It has been in the past 30 years or so that Americans have become familiar with the South American country’s wines. (Until the 1970s, Chile had strong export restrictions.) And one of the first things American consumers noticed was the exceptional value of Chilean wine.
In addition to making wine that’s a great value, Chile has come a long way with its unique blend of old-world philosophy and new-world innovation. Key to the purity and diversity of its grapes, Chile is considered a viticulture paradise with ample sunshine, a dry climate and one of the few wine regions free of phylloxera (a tiny insect that attacks the roots of grapevines, depleting nutrients and slowly starving the vine).
Chile has adopted some of the most dramatic technology changes in the wine world. Until the latter part of the 20th century, most Chilean winemakers focused on local demand — simple oxidized whites and faded reds. But in the late 1980s, growers and producers made a commitment to secure a successful export market. They invested in their vineyards, overhauling and replacing outdated and tired equipment, adding oak barrels, stainless-steel vats and practicing modern winemaking techniques.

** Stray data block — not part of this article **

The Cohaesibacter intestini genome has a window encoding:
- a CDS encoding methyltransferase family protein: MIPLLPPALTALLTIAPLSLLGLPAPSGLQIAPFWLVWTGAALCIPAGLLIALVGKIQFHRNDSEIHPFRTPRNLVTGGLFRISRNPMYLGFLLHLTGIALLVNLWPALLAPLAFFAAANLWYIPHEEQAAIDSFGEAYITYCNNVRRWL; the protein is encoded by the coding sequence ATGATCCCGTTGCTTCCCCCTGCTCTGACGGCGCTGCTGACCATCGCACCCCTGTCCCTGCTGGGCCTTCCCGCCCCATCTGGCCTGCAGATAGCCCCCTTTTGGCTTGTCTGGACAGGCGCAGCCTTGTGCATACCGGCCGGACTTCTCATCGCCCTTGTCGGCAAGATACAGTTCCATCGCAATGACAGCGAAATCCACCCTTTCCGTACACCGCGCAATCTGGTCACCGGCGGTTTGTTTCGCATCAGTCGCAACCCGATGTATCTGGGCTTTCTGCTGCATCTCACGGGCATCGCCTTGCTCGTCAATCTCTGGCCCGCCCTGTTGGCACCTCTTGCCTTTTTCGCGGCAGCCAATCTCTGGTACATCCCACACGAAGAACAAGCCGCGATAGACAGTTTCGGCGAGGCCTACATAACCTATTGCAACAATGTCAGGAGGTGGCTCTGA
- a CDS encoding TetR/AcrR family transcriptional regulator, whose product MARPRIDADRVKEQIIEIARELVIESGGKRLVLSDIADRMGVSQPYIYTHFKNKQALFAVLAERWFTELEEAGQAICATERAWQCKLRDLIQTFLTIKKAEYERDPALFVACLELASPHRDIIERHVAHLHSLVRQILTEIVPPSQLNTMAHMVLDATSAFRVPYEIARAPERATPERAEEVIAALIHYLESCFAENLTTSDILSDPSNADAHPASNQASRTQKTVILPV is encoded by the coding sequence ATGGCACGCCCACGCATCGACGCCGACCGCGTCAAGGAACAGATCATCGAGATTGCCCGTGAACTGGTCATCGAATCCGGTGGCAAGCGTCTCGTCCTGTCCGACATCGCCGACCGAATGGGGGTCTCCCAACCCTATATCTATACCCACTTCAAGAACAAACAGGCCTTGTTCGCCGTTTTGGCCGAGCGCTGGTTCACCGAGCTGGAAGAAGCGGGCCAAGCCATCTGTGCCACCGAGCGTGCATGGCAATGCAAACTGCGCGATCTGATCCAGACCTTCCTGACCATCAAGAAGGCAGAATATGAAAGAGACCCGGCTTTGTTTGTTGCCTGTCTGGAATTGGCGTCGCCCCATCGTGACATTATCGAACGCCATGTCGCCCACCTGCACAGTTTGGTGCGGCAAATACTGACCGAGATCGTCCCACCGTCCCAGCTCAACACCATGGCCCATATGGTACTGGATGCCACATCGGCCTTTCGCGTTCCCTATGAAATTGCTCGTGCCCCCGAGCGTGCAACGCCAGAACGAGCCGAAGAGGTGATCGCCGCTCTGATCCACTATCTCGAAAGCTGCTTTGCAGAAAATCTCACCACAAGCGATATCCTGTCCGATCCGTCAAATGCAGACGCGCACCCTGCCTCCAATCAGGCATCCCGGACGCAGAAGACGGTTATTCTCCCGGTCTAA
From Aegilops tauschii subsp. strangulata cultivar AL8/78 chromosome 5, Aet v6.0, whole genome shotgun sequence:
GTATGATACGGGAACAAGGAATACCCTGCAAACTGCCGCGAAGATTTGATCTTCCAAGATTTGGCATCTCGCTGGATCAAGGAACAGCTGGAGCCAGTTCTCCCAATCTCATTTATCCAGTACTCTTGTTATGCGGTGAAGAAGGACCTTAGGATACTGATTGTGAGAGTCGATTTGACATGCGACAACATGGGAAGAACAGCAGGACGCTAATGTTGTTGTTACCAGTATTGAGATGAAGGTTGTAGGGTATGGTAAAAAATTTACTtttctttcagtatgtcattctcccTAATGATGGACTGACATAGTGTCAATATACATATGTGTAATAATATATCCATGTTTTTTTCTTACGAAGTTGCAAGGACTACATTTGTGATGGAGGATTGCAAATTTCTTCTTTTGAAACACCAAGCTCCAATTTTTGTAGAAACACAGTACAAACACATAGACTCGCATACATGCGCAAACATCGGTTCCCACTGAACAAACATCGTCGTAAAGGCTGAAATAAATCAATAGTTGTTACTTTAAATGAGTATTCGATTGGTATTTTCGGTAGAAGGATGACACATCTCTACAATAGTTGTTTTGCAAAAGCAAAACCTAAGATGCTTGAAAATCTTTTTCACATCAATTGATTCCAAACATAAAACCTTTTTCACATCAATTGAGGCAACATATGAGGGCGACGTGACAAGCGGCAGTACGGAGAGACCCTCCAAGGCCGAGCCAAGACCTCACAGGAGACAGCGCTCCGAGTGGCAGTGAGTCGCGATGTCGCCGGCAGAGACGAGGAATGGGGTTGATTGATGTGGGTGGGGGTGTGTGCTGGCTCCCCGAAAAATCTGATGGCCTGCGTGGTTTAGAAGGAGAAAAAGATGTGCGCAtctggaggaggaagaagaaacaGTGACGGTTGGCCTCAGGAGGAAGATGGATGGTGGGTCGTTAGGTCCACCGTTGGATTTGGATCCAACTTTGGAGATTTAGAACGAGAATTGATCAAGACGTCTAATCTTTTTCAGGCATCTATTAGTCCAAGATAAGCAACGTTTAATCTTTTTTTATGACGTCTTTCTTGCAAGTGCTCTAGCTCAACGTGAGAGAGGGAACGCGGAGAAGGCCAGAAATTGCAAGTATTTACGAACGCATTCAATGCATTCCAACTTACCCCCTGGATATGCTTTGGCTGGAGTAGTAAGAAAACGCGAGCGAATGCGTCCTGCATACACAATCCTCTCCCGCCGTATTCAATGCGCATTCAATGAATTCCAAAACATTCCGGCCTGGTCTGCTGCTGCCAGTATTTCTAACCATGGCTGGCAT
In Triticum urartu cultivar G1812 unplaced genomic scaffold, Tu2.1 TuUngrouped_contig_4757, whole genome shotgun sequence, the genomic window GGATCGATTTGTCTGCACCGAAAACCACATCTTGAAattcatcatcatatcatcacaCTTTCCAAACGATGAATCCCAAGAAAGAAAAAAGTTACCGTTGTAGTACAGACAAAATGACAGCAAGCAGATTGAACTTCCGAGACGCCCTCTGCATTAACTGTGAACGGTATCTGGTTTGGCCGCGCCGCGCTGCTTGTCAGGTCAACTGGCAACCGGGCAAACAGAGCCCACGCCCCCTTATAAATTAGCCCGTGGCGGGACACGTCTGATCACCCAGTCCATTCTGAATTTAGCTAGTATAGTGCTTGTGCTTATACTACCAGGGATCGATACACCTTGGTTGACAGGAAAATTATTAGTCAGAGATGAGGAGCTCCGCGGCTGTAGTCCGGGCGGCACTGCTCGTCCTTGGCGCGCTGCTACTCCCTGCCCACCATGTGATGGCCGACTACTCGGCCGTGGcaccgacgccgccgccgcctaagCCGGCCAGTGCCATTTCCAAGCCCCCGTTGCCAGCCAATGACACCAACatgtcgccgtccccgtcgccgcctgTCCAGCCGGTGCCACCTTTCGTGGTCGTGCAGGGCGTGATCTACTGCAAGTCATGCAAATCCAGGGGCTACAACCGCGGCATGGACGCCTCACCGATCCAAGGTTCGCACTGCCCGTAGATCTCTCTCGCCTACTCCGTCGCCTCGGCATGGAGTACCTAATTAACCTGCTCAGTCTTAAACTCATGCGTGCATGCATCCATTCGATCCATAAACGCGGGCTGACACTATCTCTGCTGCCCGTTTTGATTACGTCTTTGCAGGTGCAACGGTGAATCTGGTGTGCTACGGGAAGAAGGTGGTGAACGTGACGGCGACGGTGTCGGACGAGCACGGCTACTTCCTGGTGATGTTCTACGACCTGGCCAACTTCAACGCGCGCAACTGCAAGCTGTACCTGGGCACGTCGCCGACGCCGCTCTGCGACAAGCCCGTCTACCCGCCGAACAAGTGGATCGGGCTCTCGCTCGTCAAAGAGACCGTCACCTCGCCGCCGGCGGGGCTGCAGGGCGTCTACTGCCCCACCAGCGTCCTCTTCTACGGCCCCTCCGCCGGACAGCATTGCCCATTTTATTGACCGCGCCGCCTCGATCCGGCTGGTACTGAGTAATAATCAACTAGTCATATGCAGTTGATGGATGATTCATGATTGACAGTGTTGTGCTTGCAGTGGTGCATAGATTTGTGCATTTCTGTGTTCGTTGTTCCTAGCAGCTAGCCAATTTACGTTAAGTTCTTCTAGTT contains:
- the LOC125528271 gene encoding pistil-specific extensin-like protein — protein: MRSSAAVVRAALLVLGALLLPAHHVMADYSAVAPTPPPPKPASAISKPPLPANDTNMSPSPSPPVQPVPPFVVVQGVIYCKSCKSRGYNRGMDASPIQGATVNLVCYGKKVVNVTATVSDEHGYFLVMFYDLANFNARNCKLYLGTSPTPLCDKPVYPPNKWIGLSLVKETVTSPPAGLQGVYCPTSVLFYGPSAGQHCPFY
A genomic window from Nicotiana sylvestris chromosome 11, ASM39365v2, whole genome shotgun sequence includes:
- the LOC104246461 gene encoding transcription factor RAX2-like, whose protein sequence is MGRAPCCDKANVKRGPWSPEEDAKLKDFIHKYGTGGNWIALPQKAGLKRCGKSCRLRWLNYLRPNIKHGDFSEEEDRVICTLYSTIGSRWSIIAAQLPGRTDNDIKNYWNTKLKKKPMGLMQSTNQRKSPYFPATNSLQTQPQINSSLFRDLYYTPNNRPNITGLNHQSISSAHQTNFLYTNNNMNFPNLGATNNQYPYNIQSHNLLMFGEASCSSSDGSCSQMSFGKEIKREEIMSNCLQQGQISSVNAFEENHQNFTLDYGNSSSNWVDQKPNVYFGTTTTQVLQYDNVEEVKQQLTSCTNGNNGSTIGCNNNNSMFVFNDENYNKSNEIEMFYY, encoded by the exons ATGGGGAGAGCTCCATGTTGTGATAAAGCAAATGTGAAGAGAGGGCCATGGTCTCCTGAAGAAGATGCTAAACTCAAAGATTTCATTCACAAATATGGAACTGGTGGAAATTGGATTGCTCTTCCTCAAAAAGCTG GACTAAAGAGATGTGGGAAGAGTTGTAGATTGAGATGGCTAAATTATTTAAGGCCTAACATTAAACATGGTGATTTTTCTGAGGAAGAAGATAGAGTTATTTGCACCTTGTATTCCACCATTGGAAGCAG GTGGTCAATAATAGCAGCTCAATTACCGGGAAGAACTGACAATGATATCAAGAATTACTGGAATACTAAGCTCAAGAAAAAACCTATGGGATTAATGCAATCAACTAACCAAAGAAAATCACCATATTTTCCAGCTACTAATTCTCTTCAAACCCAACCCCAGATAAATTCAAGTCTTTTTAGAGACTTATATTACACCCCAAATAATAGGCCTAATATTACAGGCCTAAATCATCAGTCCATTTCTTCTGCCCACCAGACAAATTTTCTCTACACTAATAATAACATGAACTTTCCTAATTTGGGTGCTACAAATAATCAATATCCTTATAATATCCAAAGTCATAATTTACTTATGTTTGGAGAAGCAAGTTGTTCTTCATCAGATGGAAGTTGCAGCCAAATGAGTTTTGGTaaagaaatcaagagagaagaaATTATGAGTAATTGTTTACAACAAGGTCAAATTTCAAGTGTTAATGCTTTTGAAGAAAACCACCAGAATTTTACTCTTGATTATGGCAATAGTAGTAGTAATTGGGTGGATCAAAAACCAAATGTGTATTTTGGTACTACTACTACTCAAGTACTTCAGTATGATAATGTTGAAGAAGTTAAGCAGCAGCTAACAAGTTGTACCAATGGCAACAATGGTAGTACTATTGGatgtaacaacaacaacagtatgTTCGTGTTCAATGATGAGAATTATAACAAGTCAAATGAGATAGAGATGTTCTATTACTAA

With Chile’s transformation came wines at their best, packed with youthful, vibrant fruit. Cabernet Sauvignon, merlot, carmenere and the emerging syrah grapes are the most widely planted reds. Chardonnay and sauvignon blanc remain the country’s best examples of whites.
- 2011 Conde de Velazquez Cabernet Sauvignon, Chile (about $10 retail)
- 2011 Concha y Toro Xplorador Chardonnay, Chile (about $10 retail)
- 2010 Concho y Toro Casillero del Diablo Cabernet Sauvignon, Chile (about $12 retail)
- 2010 La Playa Block Selection Merlot, Chile (about $11 retail)
- 2010 Terra Andina Altos Malbec, Chile (about $20 retail)
- 2010 Baron Philippe Rothschild Los Vascos Reserve, Chile (about $24 retail)
- 2010 Veremonte Primus Red Wine, Chile (about $25 retail)
In the 1990s, the wine world’s mania for merlot created an enormous international demand. Chilean wineries, with their fruity-style wines, sold sizable amounts of this easy drinking varietal. One day, a viticulturist noticed an odd difference between the Chilean merlot vines and traditional merlot plantings — the leaves on the Chilean plantings did not look like other merlots. After a few tests, it was discovered that the Chilean plantings weren’t merlot at all. They were carmenere, a grape variety once planted alongside the most famous noble grapes of France’s Bordeaux vineyards, such as cabernet sauvignon and merlot.